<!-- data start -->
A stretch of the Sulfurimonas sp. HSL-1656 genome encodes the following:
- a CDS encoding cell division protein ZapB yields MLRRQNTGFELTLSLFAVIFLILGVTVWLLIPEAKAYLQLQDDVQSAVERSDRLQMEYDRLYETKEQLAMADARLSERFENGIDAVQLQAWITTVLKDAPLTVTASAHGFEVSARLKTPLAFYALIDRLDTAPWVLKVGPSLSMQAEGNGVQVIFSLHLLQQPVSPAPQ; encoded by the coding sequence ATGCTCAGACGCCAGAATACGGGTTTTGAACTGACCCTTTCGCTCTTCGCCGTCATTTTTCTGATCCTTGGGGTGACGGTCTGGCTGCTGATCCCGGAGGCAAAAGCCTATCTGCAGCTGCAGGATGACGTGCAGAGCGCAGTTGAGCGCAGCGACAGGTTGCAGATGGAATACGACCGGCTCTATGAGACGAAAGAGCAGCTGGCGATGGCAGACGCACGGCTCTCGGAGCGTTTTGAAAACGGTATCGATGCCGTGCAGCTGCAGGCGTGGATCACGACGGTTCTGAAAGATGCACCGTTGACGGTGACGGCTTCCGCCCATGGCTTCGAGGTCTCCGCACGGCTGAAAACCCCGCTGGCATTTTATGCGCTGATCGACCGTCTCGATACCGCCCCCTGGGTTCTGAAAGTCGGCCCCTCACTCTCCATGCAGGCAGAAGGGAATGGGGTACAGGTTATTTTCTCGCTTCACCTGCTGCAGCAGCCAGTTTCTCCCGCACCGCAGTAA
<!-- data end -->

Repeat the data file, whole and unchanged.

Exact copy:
A stretch of the Sulfurimonas sp. HSL-1656 genome encodes the following:
- a CDS encoding cell division protein ZapB yields MLRRQNTGFELTLSLFAVIFLILGVTVWLLIPEAKAYLQLQDDVQSAVERSDRLQMEYDRLYETKEQLAMADARLSERFENGIDAVQLQAWITTVLKDAPLTVTASAHGFEVSARLKTPLAFYALIDRLDTAPWVLKVGPSLSMQAEGNGVQVIFSLHLLQQPVSPAPQ; encoded by the coding sequence ATGCTCAGACGCCAGAATACGGGTTTTGAACTGACCCTTTCGCTCTTCGCCGTCATTTTTCTGATCCTTGGGGTGACGGTCTGGCTGCTGATCCCGGAGGCAAAAGCCTATCTGCAGCTGCAGGATGACGTGCAGAGCGCAGTTGAGCGCAGCGACAGGTTGCAGATGGAATACGACCGGCTCTATGAGACGAAAGAGCAGCTGGCGATGGCAGACGCACGGCTCTCGGAGCGTTTTGAAAACGGTATCGATGCCGTGCAGCTGCAGGCGTGGATCACGACGGTTCTGAAAGATGCACCGTTGACGGTGACGGCTTCCGCCCATGGCTTCGAGGTCTCCGCACGGCTGAAAACCCCGCTGGCATTTTATGCGCTGATCGACCGTCTCGATACCGCCCCCTGGGTTCTGAAAGTCGGCCCCTCACTCTCCATGCAGGCAGAAGGGAATGGGGTACAGGTTATTTTCTCGCTTCACCTGCTGCAGCAGCCAGTTTCTCCCGCACCGCAGTAA